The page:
The opinion of the court was delivered by: Emmet G. Sullivan United States District Judge
Six plaintiffs, known as John Doe #1 through #4 and Jane Doe #1 and #2, brought this action to challenge the lawfulness of the defendants' Anthrax Vaccination Immunization Program ("AVIP"). Currently pending before the Court is plaintiffs' motion for attorneys' fees and costs. Upon consideration of the motion, the response and reply thereto, the applicable law, and the entire record, the Court determines that plaintiffs are entitled to attorneys' fees, but that their pending request is flawed in several, significant aspects. Therefore, for the reasons stated herein, plaintiffs' motion for attorneys' fees and costs is DENIED without prejudice.
This Court set forth a detailed description of the case's regulatory and procedural background in its 2004 opinion, see Doe v. Rumsfeld, 341 F. Supp. 2d 1, 3-8 (D.D.C. 2004), so it need only be summarized here. Pursuant to a process established for drugs whose regulation was transferred from the National Institutes of Health to the FDA, the FDA issued a proposed order concerning AVA in 1985. Id. at 4-6. The FDA panel, whose report was incorporated into the proposed order, concluded that AVA was safe and effective "under the limited circumstances for which it is employed." Id. at 4-5. The panel did so after examining the "Brachman study," which investigated AVA's effectiveness against cutaneous anthrax and inhalation anthrax. Id. at 5. The proposed order recommended that AVA be placed in "Category I," which encompassed drugs that are safe, effective, and not misbranded. Id. Pursuant to its regulations, the FDA published notice of the proposed rule and solicited comments for 90 days. Id. at 5-6. Following the receipt of comments, the FDA took no further action until this suit was filed. Id. at 6.
In March 2003, plaintiffs filed suit in this Court, alleging that the AVIP violated federal law because AVA had never been approved as a safe and effective drug for protection against inhalation anthrax. Id. On December 22, 2003, the Court issued a preliminary injunction enjoining AVIP inoculations absent consent because the FDA had never issued a final decision regarding the safety of AVA. Id. Eight days later, the FDA issued a final order classifying AVA as a Category I drug, stating that it was effective regardless of the route of exposure. Id. The final order re-analyzed the data underlying the 1985 proposed order and also relied upon studies conducted after 1985. Id. at 7. Both parties subsequently moved for summary judgment, with plaintiff seeking permanent injunctive relief. Id. at 8.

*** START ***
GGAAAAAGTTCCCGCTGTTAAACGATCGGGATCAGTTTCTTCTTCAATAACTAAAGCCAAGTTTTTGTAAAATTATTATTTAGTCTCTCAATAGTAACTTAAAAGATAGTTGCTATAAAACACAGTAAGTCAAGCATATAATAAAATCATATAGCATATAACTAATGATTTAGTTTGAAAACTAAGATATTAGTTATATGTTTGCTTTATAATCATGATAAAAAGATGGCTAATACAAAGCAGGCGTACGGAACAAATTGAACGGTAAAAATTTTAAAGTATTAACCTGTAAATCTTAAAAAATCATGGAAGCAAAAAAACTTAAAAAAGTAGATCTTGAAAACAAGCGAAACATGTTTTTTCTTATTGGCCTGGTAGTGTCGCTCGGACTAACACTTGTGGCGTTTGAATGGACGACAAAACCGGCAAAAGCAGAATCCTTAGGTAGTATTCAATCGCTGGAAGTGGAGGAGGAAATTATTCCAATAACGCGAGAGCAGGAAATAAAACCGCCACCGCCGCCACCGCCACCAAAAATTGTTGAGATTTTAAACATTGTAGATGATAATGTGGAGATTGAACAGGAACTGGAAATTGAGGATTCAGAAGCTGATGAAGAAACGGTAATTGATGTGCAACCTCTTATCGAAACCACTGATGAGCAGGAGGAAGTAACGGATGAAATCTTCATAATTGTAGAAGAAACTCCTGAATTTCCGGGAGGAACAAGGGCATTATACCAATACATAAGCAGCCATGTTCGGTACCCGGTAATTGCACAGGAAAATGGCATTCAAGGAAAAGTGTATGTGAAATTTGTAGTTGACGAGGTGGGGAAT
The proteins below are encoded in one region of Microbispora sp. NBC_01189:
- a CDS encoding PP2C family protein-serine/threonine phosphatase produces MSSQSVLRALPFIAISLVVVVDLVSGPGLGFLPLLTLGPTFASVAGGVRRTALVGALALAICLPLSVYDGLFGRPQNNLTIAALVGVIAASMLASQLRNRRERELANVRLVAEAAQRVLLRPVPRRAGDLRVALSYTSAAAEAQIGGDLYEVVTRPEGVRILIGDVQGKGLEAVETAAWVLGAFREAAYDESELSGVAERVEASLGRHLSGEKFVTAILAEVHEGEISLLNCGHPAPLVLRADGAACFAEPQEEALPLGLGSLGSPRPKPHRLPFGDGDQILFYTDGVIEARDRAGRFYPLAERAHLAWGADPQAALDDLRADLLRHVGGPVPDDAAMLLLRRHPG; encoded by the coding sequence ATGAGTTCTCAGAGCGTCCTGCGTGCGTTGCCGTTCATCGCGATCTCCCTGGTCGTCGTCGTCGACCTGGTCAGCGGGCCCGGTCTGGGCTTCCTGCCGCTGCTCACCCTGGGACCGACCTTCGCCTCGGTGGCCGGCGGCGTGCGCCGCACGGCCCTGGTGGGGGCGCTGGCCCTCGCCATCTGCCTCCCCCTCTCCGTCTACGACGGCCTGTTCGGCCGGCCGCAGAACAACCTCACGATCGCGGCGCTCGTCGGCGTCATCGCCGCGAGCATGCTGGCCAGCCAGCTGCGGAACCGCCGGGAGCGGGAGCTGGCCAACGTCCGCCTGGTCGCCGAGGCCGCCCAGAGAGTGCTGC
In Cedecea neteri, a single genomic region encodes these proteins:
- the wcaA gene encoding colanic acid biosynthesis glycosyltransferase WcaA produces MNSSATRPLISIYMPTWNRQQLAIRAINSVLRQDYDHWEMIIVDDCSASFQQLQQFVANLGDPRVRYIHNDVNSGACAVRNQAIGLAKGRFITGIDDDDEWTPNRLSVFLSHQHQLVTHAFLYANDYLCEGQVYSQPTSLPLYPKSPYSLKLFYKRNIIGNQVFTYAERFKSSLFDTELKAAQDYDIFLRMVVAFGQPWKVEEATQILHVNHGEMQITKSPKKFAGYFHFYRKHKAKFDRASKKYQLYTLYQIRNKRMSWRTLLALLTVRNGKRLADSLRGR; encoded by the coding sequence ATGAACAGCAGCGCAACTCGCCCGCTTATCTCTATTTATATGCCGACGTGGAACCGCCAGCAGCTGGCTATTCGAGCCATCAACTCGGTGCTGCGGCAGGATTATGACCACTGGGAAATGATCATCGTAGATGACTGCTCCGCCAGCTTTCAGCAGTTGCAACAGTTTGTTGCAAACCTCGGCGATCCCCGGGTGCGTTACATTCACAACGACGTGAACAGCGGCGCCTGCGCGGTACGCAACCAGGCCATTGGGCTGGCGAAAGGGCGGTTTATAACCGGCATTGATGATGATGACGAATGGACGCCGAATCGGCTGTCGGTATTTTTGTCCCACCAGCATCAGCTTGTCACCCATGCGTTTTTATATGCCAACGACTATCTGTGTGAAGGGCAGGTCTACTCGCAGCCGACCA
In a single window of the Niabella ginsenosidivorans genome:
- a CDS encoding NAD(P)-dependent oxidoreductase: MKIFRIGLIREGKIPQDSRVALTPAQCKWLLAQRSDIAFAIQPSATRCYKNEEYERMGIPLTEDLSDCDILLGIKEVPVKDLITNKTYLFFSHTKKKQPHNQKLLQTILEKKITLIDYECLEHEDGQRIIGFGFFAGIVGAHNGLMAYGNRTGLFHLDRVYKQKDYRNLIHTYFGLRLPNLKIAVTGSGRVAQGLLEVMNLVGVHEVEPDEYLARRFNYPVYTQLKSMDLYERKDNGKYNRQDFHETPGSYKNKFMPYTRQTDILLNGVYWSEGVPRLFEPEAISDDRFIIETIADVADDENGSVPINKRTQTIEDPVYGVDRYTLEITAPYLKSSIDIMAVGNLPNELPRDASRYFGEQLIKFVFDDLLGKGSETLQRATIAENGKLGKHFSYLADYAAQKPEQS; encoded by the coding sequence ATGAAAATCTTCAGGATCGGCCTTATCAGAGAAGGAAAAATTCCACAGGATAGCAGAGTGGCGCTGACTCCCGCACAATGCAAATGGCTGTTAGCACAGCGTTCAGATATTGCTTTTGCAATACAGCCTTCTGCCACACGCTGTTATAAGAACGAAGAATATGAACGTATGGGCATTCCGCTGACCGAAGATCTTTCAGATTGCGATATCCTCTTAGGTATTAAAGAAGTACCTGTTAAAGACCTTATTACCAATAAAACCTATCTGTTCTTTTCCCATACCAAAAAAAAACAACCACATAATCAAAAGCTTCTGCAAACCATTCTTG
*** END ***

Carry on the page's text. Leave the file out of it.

On two initial matters, the Court determined the plaintiffs had standing and that the FDA's December 2003 decision constituted an order, instead of a rule. Id. at 9-12. Even though the decision was an order, the Court concluded that because the FDA regulations required notice and comment for the order, the notice and comment must have been procedurally sufficient under the standards of the Administrative Procedure Act. Id. at 13. Utilizing the logical outgrowth doctrine, the Court concluded that the notice and comment for AVA was insufficient because the final order deviated too greatly from the proposed order. Id. at 15. Defendants had contended that the proposed order was substantively identical to the final order because the proposed order classified AVA as a Category I drug and did not limit its application to any particular route of exposure. Id. at 14. The Court, however, found that the scope of the proposed order's recommendation did not include inhalation anthrax because the proposed order stated that there was insufficient data concerning AVA's effectiveness against inhalation anthrax. Id. at 15. Therefore, the public was not on notice that AVA was being considered for use against inhalation anthrax specifically, and thus the FDA's procedure did not provide a meaningful opportunity for comment as required by the FDA's own regulations. Id. As a remedy, the Court vacated the final order and remanded it to the FDA for reconsideration. Id. at 16. In addition, the Court entered a permanent injunction enjoining defendants' use of AVA absent consent until the FDA properly classified AVA as safe and effective for its intended purpose. Id. at 19.
While this case was on appeal, in December 2005, the FDA issued a new final order after a notice-and-comment period, explicitly finding AVA efficacious against inhalation anthrax. See Biological Products; Bacterial Vaccines and Toxoids; Implementation of Efficacy Review; Anthrax Vaccine Adsorbed, 70 Fed. Reg. 75,180 (Dec. 19, 2005). As a result, the D.C. Circuit held that this Court's permanent injunction had dissolved by its own terms, dismissed the appeal as moot, and remanded the case to this Court for further proceedings. Doe v. Rumsfeld, 172 Fed. Appx. 327 (D.C. Cir. 2006) (per curiam). On remand, the only remaining issue is plaintiffs' motion for attorneys' fees and costs under the Equal Access to Justice Act ("EAJA"), 28 U.S.C. § 2412(d).